The American statesman George Mason (1725-1792) wrote the Virginia Declaration of Rights and persistently advocated safeguarding the rights of individuals during the formative years of the republic.
George Mason was born in Virginia, son of a wealthy planter. He inherited several large estates along the Potomac River and became a friend and neighbor of George Washington. He married Ann Eilbeck in 1750 and soon was performing the tasks incumbent on a gentleman planter—justice of the peace, vestryman, and county delegate in the House of Burgesses. He speculated in land and became expert in colonial land law. In 1773 he became a widower with nine children. Despondent for months, he turned his attention to the growing Revolutionary crisis. A year later his Fairfax Resolves set the tone for Virginia's resistance to British domination.
Mason preferred to advise statesmen rather than be one. He served in the 1775 Virginia convention and so impressed fellow delegates that he was selected to the Continental Congress delegation. He declined to serve, as he steadfastly avoided higher offices in his reluctant role as a Revolutionary statesman.
At the 1776 Virginia convention Mason's drafts of the Declaration of Rights and the constitution emerged as models for other colonies turned states. Though ill, Mason was hardworking and helped write key legislation in the state assembly. Between 1776 and 1780 his bills for western land sales were designed to erase the public debt. In 1780 he outlined a plan which evolved into the western land cession act that eventually created the Northwest Territory.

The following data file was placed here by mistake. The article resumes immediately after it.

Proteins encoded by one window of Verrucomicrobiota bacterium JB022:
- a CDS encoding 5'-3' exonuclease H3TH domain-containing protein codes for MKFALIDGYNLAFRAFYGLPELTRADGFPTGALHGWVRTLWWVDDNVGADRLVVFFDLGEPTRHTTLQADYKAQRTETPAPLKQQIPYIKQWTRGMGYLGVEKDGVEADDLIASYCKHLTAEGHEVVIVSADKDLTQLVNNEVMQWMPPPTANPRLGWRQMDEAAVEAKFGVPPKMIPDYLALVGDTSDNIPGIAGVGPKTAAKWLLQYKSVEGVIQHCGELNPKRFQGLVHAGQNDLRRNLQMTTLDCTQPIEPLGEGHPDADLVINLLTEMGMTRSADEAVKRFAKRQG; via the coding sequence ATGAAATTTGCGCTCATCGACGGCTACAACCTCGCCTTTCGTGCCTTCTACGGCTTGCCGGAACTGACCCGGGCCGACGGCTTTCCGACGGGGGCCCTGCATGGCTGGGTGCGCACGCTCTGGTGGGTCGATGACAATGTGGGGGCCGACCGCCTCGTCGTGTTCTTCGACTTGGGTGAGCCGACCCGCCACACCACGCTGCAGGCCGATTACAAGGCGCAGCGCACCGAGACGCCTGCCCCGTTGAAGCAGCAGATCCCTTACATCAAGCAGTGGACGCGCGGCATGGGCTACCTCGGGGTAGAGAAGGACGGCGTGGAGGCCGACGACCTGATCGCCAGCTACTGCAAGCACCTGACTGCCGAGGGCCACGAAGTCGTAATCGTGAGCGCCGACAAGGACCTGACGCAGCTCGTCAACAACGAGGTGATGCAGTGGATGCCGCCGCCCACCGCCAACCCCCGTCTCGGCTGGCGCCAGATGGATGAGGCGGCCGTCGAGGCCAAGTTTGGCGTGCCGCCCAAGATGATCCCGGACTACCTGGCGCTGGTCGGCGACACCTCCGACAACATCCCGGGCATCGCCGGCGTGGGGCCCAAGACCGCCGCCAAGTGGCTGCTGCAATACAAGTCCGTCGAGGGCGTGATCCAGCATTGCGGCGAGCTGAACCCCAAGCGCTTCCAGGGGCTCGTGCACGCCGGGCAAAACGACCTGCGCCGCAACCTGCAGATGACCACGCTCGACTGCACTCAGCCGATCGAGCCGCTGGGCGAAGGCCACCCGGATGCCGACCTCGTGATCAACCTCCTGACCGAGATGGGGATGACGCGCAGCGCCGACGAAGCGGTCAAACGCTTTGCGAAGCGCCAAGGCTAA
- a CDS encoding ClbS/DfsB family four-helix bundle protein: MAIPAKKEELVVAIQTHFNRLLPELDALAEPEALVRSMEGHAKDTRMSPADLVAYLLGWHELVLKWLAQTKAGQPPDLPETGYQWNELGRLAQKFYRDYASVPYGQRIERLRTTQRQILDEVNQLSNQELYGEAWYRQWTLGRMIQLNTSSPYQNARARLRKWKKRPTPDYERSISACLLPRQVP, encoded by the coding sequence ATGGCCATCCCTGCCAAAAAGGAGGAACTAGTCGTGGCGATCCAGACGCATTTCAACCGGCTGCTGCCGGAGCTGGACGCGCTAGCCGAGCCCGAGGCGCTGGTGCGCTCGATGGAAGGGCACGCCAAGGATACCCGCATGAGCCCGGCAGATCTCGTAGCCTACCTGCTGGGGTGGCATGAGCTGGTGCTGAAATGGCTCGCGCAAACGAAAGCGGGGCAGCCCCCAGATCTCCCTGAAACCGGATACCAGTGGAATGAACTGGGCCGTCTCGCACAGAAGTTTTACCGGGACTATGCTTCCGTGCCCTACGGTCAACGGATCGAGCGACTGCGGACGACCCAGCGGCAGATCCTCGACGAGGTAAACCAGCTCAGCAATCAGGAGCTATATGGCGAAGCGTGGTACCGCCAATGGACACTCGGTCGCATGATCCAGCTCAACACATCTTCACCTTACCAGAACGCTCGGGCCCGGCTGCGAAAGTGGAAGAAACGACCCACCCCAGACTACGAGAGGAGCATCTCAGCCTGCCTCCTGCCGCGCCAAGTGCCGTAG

Mason remarried and after the Revolution turned to his family and his fields. At the urging of friends he served at the Mount Vernon Convention of 1785 but avoided the Annapolis Convention. He went to the Federal Constitutional Convention of 1787, convinced that the Revolution and "the Formations of our new Governments at that time, were nothing compared to the great Business now before us". Though some of his suggestions in the Federal Constitutional Convention seemed to favor southern interests, his attack on slave importation showed that he could place humanitarianism beyond local concerns.
Many details in the approved Constitution, such as the mandatory origin of tax bills in the House, bore testimony to Mason's persistence. He refused to sign the Constitution, however, and worked indefatigably for its revision prior to a final ratification. He and Patrick Henry almost brought the ratification process to a standstill in Virginia, but after the Federal Bill of Rights was adopted, Mason conceded that with a few more alterations "I could chearfully put my hand & heart to the new government." He died at his plantation home, Gunston Hall, on Oct. 7, 1792.
Further Reading on George Mason
The Papers of George Mason, 1725-1796 was edited by Robert A. Rutland (3 vols., 1970). There is no thorough study of Mason's life. The standard work is Kate Mason Rowland, The Life of George Mason (1892). Interpretive studies are Helen Hill [Miller], George Mason: Constitutionalist (1938), and Robert A. Rutland, George Mason: Reluctant Statesman (1961).
Additional Biography Sources
Rutland, Robert Allen, George Mason and the War for Independence, Williamsburg, Va.: Virginia Independence Bicentennial Commission, 1976.
Rutland, Robert Allen, George Mason, reluctant statesman, Baton Rouge: Louisiana State University Press, 1980 1961.